Yes, that’s right, I’m entering into that much maligned (but recently much celebrated) realm of self-publishing. I’m not doing it in response to a houseful of rejections from traditional publishing (in fact, I haven’t really given them much of a chance). Nor am I doing it because I think I’ll become the instant blockbuster that’s Amanda Hocking. Instead, I’m setting myself up as my own publisher because, to be honest, I don’t need traditional publishing and it suits my long term goals.
Ever since I decided to get serious about my writing in 2006, I’ve had a crystal-clear aim: to fund my retirement with my writing. Some people fund it by working extra hours and saving lots of money. I, on the other hand, decided to fund it by investing my time in creating works of fiction that will sell for years after I’ve written them. Plus writers never really retire. They keep going until they drop dead over the keyboard, so not only will my back catalogue fund my retirement but new books will increase that income. At the time, I gave myself twenty years to create a strong career that would provide me the money to enjoy my later years and yet at the same time let me have fun in the moment, doing something I love. Now, four and half year in, I’m at the point of wanting to publish my finished novels and start the slow build to retirement.
Traditional publishing, however, was an obstacle to this dream. In that world, books expire. They have a shelf life then end up out of print without any hope of ever resurfacing and finding new readers (unless you’re a mega-big bestseller). This would mean that my time-investment wouldn’t grow. I would continually have to invest the same (or more) time just to keep my income at the same level (if I was lucky). With the indie-publishing world of ebooks and print on demand, my first novel will still be for sale when my twentieth novel comes out. Every time I publish something I will create more passive income for my retirement. Point one in favor of indie-publishing.
Indie-publishing is also a patient person’s game. Aside from the atypical cases of Amanda Hocking and the like, income only builds with your catalog. Since I’m looking at 2026 as the earliest date that I’ll need my writing income, my mindset is perfect for winning the indie-publishing game. I won’t care about this month’s sales of one particular book. I’ll only care about the annual income and growth. Point two in favor of indie-publishing.
Then there’s the whole percentage of revenue thing. Even if the big electronic distributors change their income models, it’s unlikely that things will ever get so bad as to provide an indie-publisher with the insanely low commission that traditional publishers offer. To earn a profit in indie-publishing, I will need to sell far fewer copies of each book than if I go through traditional channels. Plus I won’t need to give an agent a percentage or rely on the marketing department of a publisher to decide how (or even if) they market my books. Point three in favor of indie-publishing.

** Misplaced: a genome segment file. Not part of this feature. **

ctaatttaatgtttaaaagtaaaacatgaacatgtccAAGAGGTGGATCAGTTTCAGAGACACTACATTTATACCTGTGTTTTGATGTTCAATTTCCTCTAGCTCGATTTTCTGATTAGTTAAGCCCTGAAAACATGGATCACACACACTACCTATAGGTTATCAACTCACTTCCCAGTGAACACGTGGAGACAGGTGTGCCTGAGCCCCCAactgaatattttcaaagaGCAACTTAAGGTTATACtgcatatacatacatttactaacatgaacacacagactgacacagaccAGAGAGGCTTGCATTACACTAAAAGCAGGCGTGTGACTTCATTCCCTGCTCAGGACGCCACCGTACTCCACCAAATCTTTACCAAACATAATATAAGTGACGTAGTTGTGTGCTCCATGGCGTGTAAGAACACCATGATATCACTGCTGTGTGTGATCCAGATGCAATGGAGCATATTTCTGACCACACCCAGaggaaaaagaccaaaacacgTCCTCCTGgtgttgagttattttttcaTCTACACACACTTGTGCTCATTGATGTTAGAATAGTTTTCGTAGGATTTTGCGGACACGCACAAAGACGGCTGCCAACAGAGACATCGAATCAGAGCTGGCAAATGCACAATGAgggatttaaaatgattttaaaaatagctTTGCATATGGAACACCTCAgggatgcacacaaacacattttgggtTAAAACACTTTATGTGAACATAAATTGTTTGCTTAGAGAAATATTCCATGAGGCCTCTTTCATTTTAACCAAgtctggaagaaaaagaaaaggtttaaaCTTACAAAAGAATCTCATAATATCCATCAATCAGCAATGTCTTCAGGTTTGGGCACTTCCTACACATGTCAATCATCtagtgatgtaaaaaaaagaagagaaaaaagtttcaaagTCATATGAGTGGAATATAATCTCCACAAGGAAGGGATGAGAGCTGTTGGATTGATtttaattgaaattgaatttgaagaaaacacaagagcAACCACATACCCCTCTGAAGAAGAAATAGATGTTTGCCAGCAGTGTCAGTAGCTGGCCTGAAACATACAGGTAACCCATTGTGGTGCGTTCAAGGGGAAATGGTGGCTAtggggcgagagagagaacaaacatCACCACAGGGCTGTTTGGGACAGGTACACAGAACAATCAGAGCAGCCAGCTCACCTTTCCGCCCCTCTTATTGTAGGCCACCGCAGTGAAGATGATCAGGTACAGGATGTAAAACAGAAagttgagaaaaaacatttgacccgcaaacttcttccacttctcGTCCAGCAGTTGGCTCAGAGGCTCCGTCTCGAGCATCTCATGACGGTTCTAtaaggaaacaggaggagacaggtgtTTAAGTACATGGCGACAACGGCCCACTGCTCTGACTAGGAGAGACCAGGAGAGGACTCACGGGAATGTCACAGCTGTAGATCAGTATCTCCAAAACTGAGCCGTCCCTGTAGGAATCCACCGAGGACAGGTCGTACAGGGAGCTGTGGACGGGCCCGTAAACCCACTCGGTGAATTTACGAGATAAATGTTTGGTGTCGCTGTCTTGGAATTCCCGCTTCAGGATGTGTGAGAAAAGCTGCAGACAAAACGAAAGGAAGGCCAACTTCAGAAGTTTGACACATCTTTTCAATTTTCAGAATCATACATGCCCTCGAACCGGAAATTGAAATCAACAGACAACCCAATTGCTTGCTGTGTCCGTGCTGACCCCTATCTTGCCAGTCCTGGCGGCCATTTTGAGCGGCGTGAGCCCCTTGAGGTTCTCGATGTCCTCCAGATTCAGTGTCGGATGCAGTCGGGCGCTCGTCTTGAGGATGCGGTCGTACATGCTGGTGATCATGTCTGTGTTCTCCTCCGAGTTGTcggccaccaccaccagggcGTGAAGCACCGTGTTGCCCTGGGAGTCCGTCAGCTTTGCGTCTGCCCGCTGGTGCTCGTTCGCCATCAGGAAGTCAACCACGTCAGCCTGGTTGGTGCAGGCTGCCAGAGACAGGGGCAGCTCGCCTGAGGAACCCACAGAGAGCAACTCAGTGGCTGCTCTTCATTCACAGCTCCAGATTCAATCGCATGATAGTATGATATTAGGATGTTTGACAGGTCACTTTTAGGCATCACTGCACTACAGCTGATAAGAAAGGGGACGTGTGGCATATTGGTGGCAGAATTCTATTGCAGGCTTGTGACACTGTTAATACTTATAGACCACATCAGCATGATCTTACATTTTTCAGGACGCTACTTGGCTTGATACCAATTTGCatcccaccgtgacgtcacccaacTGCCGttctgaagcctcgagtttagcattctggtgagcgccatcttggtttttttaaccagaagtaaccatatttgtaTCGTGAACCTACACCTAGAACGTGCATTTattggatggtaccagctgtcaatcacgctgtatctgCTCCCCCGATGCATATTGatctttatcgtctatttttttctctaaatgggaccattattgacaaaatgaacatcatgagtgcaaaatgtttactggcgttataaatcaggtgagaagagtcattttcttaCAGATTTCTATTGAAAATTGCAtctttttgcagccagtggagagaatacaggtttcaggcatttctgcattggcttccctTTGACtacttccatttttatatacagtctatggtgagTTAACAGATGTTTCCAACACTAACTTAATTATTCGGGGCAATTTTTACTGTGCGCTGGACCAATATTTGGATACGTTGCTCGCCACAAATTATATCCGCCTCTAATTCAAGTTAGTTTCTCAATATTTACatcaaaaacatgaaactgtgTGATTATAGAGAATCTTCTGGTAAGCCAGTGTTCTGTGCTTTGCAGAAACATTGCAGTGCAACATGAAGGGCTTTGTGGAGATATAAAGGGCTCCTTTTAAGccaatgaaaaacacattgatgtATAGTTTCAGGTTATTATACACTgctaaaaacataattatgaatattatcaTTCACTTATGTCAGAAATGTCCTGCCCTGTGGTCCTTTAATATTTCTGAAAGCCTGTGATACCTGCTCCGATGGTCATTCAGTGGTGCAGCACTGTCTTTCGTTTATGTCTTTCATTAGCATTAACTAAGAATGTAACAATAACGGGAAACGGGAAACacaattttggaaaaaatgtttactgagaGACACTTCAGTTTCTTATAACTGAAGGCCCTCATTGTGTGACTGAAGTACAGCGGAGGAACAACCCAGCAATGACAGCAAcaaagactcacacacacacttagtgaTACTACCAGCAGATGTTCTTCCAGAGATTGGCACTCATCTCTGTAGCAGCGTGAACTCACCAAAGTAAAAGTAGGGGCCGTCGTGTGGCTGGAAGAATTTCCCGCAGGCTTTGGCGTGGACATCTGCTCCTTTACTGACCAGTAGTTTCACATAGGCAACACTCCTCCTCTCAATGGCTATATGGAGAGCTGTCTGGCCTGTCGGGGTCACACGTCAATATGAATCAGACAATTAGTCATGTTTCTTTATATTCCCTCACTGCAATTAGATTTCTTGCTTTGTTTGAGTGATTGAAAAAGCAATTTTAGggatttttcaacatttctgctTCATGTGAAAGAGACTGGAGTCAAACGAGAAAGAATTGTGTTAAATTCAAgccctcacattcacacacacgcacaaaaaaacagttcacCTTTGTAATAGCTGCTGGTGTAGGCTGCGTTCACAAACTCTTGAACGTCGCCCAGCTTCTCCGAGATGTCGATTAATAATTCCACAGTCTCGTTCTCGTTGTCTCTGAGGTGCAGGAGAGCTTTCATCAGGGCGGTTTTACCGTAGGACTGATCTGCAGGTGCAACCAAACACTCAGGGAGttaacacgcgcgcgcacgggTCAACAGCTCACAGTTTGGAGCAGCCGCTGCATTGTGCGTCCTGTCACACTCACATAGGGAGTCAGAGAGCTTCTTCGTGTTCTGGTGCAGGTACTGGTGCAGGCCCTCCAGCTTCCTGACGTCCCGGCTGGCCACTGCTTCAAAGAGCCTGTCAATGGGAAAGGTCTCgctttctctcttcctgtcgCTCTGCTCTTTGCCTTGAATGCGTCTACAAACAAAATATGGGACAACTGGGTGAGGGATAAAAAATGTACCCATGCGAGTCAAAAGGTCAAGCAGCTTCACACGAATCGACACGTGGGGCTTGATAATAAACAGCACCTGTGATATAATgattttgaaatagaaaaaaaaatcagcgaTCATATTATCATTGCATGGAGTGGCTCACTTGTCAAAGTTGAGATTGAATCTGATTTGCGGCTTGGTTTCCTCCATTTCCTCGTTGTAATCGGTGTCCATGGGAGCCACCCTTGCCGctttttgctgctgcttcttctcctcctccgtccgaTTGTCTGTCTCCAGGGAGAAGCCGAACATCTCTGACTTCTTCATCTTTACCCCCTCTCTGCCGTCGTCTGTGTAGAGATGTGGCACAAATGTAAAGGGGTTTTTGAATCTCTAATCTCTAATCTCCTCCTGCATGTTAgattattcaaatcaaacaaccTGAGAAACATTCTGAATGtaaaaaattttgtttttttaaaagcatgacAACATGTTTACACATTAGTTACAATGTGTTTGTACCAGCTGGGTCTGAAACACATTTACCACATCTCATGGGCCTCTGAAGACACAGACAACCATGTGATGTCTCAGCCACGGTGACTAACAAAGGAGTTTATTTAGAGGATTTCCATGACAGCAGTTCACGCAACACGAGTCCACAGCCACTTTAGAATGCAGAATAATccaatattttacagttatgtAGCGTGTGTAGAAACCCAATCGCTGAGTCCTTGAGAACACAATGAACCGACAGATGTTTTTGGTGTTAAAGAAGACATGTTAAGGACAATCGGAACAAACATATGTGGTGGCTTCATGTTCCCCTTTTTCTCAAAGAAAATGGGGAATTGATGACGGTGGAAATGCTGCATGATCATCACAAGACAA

On the flipside of the time coin, indie-publishing wins there too. If I were to go through a traditional publisher, I would expect to wait at least eighteen months from the moment it’s accepted before the book starts earning (and that doesn’t count the time I or an agent might spend selling the book nor the time spent finding said agent). As an indie-publisher I can complete the book, get it proofed, buy a cover design and get it up online in a matter of weeks after finishing it. That’s a whole lot more time of potential earnings. Point four in favor of indie-publishing.
Then finally, there’s my personality. I hate being told what to do, I have a problem with authority that exists “just because” and I’ve never agreed with some arbitrary group of people deciding if others will or won’t like what I do. With indie-publishing, I am my own publisher so I make the decisions, I am my own authority figure, and the market (as well as my marketing) will decide whether my writing is sellable or not (of which I have no doubt – yes, confidence in my writing is paramount because if I don’t objectively know that I’m writing is good, then no one else will believe it either). Point five in favor of indie-publishing.
I think that’s enough in favor, no? So, what am I losing by not going with a traditional publisher?
- Access to brick and mortar bookstores: If my ebooks sell well enough who cares? Plus as print on demand gets more accessible, bookstores will look to that as a way of distributing books. Also, Dean Wesley Smith in his series on being an indie-publisher says that there are ways of getting books into bookstores without a traditional distributor.
- A seal of approval: Bah! Who needs one when I already know that I’m a great writer?
- The advance: I don’t know about other writers, but I much more prefer the idea of regular (smaller) chunks of money instead of lump sum payments that are really just a loan against possible future income. (thanks for that explanation to Kristine Kathryn Rusch!)
- Security: I don’t even know what this refers to given that writers get dropped from publishers and agents left, right, and center.
Am I scared? You bet! I ran an organizing business for five years before giving it up to write. I know how much hard work it takes to be a successful small businessperson. Many people don’t make it, even good talented people, especially in the art world. However, if I don’t take the risk, I won’t be able to live with myself.